Let me start by Bold Native, which to me is a big favorite. For me it’s the best film of 2010. The film tells the story of a member of Animal Liberation Front, wanted by the FBI, and his father (the CEO of one of the corporations) who is desperately trying to make contact with him. We find here a range of difficult questions and tough answers; we also find here the truth about the so-called. organic milk and organic eggs, vivisection, farming, etc. The film unobtrusively prompts to think over our choices, our commitment to the conformism based on suffering of thousands of animals. At the same it presents a number of controversial topics such as the use of violence against those involved in animal cruelty, the absurdity of vegetarianism, or double standards. All this is wrapped in a gripping story, excellent camera work, music and directing. I showed the movie twice already, and soon I will show it once again. Each time the reactions were very positive, people were touched, some even shocked, and most inspired by what they saw. A must-see-before-die for everyone!

The Economics Of Happiness is a documentary about globalization and its alternative, namely building a society based on the local economy, ecology and equity. The first part sets out the key features of globalization and its tragic impact on people’s lives in different parts of the world. We are talking about climate change, the environmental devastation, exploitation, drastic Western consumerism and the destruction of local cultures. The second part deals with aspects of local social life. The film presents a pretty interesting alternative, while explaining the mechanisms that can improve the lives of us all. The advantage of the film is a positive message, hope for change that moves between different sequences. The downside is a utopian belief or omission of fact which is familiar to most activists. Building egalitarian alternatives and opposing status quo is always connected with the reaction of corporate and political elites who seek to block any possibility of rejection of capitalism, corporatism, or the monetary system. Just to mention the Zapatistas struggle or Shell To Sea campaign in Ireland, which has been well documented in The Pipe movie and the book Once Upon A Time In The West. The lack of a theme for me is a big omission on the part of the filmmakers.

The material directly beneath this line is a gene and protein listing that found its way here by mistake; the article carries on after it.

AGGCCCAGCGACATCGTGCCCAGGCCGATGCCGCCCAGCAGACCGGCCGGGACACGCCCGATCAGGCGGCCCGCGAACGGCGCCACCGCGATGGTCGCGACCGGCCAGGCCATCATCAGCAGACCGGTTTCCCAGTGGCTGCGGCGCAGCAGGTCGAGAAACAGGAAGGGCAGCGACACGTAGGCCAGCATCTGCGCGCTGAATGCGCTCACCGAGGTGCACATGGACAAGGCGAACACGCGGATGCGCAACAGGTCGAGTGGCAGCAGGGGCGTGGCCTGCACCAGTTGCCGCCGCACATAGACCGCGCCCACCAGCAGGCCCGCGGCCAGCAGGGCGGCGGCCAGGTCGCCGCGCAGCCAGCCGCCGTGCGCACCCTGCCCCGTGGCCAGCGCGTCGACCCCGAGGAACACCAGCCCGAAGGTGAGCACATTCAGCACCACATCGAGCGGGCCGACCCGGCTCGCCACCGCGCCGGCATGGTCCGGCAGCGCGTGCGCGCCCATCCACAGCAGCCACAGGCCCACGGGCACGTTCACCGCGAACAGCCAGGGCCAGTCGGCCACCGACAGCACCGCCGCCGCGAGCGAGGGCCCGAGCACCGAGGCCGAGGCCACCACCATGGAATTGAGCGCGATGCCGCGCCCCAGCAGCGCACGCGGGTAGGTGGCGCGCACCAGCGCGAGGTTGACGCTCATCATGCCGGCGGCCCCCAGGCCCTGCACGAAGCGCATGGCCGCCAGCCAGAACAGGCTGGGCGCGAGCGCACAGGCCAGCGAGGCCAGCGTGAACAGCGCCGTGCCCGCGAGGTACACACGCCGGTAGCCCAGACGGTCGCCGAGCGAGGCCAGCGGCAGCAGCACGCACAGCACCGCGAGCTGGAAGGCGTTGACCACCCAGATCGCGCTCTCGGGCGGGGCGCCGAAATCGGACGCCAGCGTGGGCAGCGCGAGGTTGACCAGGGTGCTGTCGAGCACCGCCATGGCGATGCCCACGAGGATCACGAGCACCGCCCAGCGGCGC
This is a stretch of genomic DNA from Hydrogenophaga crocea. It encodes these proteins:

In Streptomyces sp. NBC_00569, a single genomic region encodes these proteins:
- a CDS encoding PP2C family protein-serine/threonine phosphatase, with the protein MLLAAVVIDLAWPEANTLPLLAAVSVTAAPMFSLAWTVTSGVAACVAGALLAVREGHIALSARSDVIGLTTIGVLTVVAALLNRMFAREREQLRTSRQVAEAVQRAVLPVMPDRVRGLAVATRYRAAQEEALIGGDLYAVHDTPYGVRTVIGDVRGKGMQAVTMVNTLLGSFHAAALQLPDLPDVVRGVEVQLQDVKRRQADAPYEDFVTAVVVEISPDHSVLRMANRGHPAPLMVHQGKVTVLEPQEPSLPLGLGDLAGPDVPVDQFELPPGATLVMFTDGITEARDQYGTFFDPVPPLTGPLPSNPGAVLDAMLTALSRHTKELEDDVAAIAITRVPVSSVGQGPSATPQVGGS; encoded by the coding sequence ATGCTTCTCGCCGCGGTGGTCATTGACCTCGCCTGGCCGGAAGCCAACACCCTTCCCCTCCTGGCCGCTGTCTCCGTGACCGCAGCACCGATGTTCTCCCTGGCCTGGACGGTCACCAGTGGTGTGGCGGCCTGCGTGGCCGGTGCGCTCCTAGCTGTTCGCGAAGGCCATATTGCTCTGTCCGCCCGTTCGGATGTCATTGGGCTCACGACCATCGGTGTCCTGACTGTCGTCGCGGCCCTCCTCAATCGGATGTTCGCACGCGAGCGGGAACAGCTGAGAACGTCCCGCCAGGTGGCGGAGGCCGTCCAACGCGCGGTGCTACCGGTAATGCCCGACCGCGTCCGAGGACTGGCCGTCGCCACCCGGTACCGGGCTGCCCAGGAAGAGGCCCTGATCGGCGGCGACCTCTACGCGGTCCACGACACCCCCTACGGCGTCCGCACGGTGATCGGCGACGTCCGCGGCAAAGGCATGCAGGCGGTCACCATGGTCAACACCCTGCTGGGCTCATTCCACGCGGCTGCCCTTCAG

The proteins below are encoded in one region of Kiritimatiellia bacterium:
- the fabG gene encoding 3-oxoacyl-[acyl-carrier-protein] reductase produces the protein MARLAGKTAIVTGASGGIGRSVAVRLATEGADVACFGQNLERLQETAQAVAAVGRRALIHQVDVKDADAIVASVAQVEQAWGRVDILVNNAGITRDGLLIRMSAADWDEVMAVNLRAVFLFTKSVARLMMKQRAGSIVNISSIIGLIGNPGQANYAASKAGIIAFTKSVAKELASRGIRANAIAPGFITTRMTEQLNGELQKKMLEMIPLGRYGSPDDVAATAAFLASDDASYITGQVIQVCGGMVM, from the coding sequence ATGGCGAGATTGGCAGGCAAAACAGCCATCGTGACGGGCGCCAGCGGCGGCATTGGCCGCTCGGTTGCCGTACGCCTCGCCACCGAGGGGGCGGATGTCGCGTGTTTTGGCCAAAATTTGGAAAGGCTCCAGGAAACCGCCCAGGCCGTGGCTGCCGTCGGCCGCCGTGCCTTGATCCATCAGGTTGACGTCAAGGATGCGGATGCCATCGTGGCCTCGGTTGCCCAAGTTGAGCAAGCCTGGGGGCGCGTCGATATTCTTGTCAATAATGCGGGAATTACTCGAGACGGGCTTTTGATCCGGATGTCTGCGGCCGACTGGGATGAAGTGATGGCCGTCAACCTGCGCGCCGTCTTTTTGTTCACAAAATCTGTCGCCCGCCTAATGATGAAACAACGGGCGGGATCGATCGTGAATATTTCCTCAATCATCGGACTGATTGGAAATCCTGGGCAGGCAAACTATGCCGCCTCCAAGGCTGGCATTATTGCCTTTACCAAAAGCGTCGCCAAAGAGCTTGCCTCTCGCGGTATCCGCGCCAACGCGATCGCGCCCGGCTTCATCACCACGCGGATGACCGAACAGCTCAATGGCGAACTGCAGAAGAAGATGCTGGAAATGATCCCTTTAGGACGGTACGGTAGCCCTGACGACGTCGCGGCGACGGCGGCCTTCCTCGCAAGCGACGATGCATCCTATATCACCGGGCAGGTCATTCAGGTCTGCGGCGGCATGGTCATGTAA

At the end, well-promoted another part of the Venus Project Zeitgeist: Moving Forward. Unfortunately, despite much promotion of it, this production is a disaster. We are dealing here with nearly three hours long document, which consists mainly interviews with people from diverse fields. Although quite interesting issues rose in the film, such as genetics, the monetary system and a more anti-capitalist expression of this (third) part, the film is simply boring. It’s more a propaganda tool of the Venus project. Futuristic solutions proposed by the authors do not convince viewers, often seem unreal and far from the expectations of people. In the discussion after the film it turned out that nobody liked it. It is worth noting that at least half of these people would have seen the previous parts. The only good aspect of the film is a thorough critique of neo-liberalism, the banking and monetary system. But I’m afraid it is all what it can offer.